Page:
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For legacy reasons, we have a VARCHAR2 column in our Oracle 10 database—where the character encoding is set to AL32UTF8—that contain some non-UTF-8 values. The values are always in one of these character sets:

  • US-ASCII
  • UTF-8
  • CP1252
  • Latin-1

I've written a Perl function to fix broken values outside the database. For a value from this database column, it loops through this list of encodings and tries to convert the value to UTF-8. If the conversion fails, it tries the next encoding. The first one to convert without error is the value we keep. Now, I would like to replicate this functionality inside the database so that anyone can use it.

However, all I can find for this is the CONVERT function, which never fails, but inserts a replacement character for characters it does not recognize. So there is no way, as far as I can tell, to know when the conversion failed.

Therefor, I have two questions:

  1. Is there some existing interface that tries to convert a string into one of list of encodings, returning the first that succeeds?
  2. And if not, is there some other interface that indicates failure if it's not able to convert a string to an encoding? If so, then I could write the previous function.

UPDATE:

For reference, I have written this PostgreSQL function in PL/pgSQL that does exactly what I need:

CREATE OR REPLACE FUNCTION encoding_utf8(
    bytea
) RETURNS TEXT LANGUAGE PLPGSQL STRICT IMMUTABLE AS $$
DECLARE
    encoding TEXT;
BEGIN
    FOREACH encoding IN ARRAY ARRAY[
        'UTF8',
        'WIN1252',
        'LATIN1'
    ] LOOP
        BEGIN
            RETURN convert_from($1, encoding);
        EXCEPTION WHEN character_not_in_repertoire OR untranslatable_character THEN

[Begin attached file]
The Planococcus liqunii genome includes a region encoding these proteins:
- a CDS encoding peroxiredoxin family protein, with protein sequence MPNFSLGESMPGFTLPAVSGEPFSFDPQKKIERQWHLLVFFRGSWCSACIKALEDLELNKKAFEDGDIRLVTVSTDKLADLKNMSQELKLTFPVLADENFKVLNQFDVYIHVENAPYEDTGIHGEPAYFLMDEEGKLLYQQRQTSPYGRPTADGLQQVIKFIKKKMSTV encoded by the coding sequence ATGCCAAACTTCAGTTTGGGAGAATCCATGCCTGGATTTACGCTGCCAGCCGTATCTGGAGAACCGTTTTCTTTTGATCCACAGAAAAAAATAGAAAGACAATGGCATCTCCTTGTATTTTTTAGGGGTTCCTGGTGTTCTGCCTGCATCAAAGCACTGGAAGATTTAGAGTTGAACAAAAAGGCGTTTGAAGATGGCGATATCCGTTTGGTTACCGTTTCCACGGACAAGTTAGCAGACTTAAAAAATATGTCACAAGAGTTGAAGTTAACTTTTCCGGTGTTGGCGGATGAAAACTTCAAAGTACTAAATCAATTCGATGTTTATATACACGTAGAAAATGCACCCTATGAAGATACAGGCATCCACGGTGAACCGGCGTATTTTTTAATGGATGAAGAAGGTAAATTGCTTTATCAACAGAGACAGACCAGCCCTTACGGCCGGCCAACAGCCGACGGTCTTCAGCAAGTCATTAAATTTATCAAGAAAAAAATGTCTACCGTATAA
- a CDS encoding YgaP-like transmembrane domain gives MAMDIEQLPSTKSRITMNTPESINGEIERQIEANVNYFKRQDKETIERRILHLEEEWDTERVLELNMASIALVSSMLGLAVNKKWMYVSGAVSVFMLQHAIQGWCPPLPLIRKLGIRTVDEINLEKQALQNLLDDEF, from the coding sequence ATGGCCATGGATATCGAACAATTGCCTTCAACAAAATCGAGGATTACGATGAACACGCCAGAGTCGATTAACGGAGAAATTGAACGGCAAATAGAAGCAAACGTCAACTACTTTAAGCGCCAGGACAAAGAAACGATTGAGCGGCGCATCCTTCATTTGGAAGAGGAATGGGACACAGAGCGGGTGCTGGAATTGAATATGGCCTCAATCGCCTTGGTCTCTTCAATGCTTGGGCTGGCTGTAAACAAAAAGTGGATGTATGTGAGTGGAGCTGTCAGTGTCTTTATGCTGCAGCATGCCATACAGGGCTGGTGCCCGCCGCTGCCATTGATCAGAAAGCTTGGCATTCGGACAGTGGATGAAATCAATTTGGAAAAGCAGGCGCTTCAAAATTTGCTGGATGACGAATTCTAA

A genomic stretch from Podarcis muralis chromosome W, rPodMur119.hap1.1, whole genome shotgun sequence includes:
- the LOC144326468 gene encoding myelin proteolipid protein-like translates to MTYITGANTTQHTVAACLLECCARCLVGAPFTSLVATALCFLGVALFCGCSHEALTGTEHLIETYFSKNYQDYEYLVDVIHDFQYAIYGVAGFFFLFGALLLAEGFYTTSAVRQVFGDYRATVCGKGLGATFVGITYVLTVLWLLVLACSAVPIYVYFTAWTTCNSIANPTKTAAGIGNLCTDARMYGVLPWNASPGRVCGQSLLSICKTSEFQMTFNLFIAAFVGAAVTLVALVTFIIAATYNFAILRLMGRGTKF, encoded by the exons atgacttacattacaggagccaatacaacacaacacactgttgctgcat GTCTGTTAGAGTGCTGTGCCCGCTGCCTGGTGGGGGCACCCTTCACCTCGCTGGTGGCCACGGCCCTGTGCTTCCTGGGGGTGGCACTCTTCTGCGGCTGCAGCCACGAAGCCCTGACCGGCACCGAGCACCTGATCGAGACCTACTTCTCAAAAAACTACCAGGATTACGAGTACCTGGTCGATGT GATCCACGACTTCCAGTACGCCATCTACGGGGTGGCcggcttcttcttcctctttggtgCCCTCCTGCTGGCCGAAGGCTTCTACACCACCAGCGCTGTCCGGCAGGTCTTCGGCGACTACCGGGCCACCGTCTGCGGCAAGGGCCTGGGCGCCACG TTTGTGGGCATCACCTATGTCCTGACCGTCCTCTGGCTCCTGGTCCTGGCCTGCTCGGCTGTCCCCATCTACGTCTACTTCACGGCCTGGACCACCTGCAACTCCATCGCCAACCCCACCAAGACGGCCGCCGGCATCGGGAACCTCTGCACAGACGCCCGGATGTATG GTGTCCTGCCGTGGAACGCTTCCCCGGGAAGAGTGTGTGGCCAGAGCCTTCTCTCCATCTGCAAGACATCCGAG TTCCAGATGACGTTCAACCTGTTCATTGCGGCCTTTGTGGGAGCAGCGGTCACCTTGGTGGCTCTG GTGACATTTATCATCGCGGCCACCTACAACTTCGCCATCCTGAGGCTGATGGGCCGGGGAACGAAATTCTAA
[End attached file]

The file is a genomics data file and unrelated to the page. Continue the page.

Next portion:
CONTINUE;
        END;
    END LOOP;
END;
$$;

I'd dearly love to know how to do the equivalent in Oracle.

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2 Answers 2

to check whether your database column contains invalid utf-8 use the following query:

 select CASE
            INSTR (
                  RAWTOHEX (
                      utl_raw.cast_to_raw (
                          utl_i18n.raw_to_char (
                                utl_raw.cast_to_raw ( <your_column> )
                              , 'utf8'
                          )
                      )
                  )
                , 'EFBFBD'
            )
        WHEN 0 THEN 'OK'
        ELSE 'FAIL' 
        END
   from <your_table>
      ;

given that your db charset is al32utf8.

note that EF BF BD represents an illegal encoding in utf-8.

as all the other charsets you indicate are byte-oriented, transformation to unicode will never fail but possibly produce different code points. without contextual information automated determination of the actual source charset won't be possible.

best regards, carsten

ps: oracle names for charsets: CP1252 -> WE8MSWIN1252 LATIN-1 -> WE8ISO8859P1

share|improve this answer